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  • Tax avoidance schemes to watch out for

    Promoters are always looking for new ways to exploit the law or changes in the law. They will promote schemes to people and promise tax benefits that aren't legally available.

    Tax avoidance schemes range from mass-marketed arrangements advertised to the public, to boutique or specialised arrangements offered directly to experienced investors. Some are marketed to individuals and may exploit people's social or environmental conscience and generosity.

    These schemes typically involve:

    • reducing a participant's taxable income
    • increasing their deductions against their income
    • increasing rebates
    • avoiding tax and other obligations entirely.

    A tax avoidance scheme may include complex transactions or distort the way funds are used to avoid tax or other obligations. It may also structure arrangements to:

    • incorrectly classify revenue as capital
    • exploit concessional tax rates
    • illegally release super funds early
    • inappropriately move funds through several entities, such as a series of trusts, to avoid or minimise tax that would otherwise be payable.

    Watch: Tax Avoidance Schemes

    Media:Tax Avoidance Schemes
    http://tv.ato.gov.au/ato-tv/media?v=bi9or7odyyjtm1External Link (Duration: 01:01)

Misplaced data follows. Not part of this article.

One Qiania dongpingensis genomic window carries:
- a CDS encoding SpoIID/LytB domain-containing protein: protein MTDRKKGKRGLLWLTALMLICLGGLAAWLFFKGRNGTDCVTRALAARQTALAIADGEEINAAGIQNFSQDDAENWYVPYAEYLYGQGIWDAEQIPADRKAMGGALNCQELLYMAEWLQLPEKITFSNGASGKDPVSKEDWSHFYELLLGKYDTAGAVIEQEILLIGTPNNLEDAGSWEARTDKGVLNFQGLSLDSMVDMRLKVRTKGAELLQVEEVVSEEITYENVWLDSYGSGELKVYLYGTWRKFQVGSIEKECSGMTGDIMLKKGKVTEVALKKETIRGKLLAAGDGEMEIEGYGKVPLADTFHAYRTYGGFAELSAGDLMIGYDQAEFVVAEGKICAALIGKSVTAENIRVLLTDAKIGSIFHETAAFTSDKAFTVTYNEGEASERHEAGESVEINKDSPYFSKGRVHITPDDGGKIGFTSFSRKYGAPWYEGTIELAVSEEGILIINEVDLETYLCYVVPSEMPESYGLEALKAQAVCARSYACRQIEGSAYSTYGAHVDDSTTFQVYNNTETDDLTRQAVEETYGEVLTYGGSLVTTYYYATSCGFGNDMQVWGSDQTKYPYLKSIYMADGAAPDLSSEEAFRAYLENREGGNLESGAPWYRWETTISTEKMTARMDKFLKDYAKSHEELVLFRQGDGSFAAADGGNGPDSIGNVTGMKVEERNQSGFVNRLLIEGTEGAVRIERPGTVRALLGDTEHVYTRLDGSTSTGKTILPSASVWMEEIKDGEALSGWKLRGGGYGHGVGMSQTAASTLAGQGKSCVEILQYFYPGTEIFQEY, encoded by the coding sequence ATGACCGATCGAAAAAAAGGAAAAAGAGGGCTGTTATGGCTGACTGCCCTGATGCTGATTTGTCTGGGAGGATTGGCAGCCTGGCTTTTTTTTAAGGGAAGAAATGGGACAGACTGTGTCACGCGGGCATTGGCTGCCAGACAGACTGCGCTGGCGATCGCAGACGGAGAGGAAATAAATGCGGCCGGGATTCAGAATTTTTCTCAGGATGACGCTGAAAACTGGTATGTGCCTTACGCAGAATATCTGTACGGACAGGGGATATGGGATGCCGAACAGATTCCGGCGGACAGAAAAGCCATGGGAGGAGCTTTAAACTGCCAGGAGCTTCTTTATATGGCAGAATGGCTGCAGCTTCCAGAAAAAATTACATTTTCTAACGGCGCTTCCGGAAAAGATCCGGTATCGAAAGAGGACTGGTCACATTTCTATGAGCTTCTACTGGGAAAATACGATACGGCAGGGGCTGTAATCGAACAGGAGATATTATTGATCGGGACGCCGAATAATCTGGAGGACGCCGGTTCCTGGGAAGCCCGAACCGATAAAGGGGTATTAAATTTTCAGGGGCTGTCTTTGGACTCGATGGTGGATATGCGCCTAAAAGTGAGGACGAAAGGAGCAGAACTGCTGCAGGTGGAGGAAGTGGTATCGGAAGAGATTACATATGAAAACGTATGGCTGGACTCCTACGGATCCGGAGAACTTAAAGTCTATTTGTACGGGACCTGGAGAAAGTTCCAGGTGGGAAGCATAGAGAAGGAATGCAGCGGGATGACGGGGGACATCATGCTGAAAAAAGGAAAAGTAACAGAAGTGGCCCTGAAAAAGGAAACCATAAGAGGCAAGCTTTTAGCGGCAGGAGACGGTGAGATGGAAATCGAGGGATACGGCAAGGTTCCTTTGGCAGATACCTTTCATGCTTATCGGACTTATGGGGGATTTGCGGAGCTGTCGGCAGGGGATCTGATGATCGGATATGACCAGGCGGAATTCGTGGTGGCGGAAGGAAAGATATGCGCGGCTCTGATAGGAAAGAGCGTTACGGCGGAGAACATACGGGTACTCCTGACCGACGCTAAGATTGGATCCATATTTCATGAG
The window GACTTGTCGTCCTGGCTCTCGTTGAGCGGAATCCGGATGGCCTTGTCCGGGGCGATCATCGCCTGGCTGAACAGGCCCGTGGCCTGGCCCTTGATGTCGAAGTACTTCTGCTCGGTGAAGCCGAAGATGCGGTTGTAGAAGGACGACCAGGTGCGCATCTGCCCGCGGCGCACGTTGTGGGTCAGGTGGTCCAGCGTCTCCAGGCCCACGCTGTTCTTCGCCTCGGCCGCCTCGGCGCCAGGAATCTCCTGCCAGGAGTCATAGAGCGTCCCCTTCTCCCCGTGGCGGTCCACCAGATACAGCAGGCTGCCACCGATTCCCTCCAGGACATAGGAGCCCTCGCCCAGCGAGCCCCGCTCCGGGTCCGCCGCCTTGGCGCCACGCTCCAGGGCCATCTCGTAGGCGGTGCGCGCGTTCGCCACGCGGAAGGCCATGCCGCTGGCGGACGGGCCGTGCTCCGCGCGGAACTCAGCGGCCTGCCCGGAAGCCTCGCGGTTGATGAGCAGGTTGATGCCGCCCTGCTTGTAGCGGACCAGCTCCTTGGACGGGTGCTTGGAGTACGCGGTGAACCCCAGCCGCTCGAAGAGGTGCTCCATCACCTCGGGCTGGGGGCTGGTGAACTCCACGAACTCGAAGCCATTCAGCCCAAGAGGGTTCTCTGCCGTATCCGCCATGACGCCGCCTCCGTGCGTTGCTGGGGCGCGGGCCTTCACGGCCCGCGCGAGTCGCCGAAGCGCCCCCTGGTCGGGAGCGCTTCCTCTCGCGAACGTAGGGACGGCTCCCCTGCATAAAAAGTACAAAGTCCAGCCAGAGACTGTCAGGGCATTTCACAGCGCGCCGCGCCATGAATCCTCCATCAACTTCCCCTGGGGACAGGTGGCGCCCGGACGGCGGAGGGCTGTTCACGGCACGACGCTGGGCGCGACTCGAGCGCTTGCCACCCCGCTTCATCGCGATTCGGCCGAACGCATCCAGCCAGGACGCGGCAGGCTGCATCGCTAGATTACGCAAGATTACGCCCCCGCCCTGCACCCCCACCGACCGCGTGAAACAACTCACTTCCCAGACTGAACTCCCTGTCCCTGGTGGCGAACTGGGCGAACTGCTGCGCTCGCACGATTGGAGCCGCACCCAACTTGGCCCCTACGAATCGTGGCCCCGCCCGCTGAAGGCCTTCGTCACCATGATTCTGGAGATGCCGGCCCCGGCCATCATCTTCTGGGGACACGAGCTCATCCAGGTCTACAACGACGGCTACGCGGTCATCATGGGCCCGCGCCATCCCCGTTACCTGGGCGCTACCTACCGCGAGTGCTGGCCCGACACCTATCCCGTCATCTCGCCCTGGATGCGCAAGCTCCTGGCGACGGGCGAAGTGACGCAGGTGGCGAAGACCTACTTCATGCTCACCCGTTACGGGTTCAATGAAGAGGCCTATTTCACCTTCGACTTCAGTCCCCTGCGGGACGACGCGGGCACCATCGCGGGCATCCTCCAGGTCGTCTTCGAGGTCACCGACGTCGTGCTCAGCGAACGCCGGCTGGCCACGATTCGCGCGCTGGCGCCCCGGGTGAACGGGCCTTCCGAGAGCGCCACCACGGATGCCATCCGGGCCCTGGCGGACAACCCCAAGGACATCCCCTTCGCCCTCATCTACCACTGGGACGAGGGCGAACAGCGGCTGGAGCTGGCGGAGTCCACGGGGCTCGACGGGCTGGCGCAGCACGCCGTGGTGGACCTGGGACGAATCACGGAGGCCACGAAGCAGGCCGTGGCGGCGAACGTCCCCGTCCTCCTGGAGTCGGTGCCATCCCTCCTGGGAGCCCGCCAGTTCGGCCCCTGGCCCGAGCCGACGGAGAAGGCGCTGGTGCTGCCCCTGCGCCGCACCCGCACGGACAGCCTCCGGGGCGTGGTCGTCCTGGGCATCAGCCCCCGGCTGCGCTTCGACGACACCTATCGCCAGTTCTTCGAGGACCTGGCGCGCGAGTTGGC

Current areas of concern

    Below are some areas where we have seen arrangements of concern:

    We have a full list of Taxpayer Alerts on our website. You can also find out What attracts our attention and how to report tax avoidance schemes and promoters confidentially to us.

    Common tax avoidance arrangements

    • TA 2021/4 Structured arrangements that facilitate the avoidance of luxury car tax
    • TA 2021/1 Retail sale of illicit alcohol
    • TA 2020/5 Structured arrangements that provide imputation benefits on shares acquired where economic exposure is offset through use of derivative instruments
    • TA 2020/4 Multiple entry consolidated groups avoiding capital gains tax through the transfer of assets to an eligible tier-1 company prior to divestment
    • TA 2020/2 Mischaracterised arrangements and schemes connected with foreign investment into Australian entities
    • TA 2018/4 Accrual deductions and deferral or avoidance of withholding tax
    • TA 2018/1 Structured arrangements that provide imputation benefits on shares acquired on a limited risk basis around ex-dividend dates
    • TA 2017/5A Addendum Claiming the Research and Development Tax Incentive for software development activities
    • TA 2017/5 Claiming the Research and Development Tax Incentive for software development activities
    • TA 2017/4 Claiming the Research and Development Tax Incentive for agricultural activities
    • TA 2017/3 Claiming the Research and Development Tax Incentive for ordinary business activities
    • TA 2017/2 Claiming the Research and Development Tax Incentive for construction activities
    • TA 2016/6 Diverting personal services income to self-managed superannuation funds
    • TA 2016/5 Purported tax-exempt non-profit ‘foundations’ used to evade or avoid taxation obligations
    • TA 2015/4 Accessing business profits through an interposed partnership with a private company partner
    • TA 2015/3 Accessing the R&D Tax Incentive for ineligible broadacre farming activities
    • TA 2015/1 Dividend stripping arrangements involving the transfer of private company shares to a self-managed superannuation fund
    Last modified: 22 Feb 2022QC 33631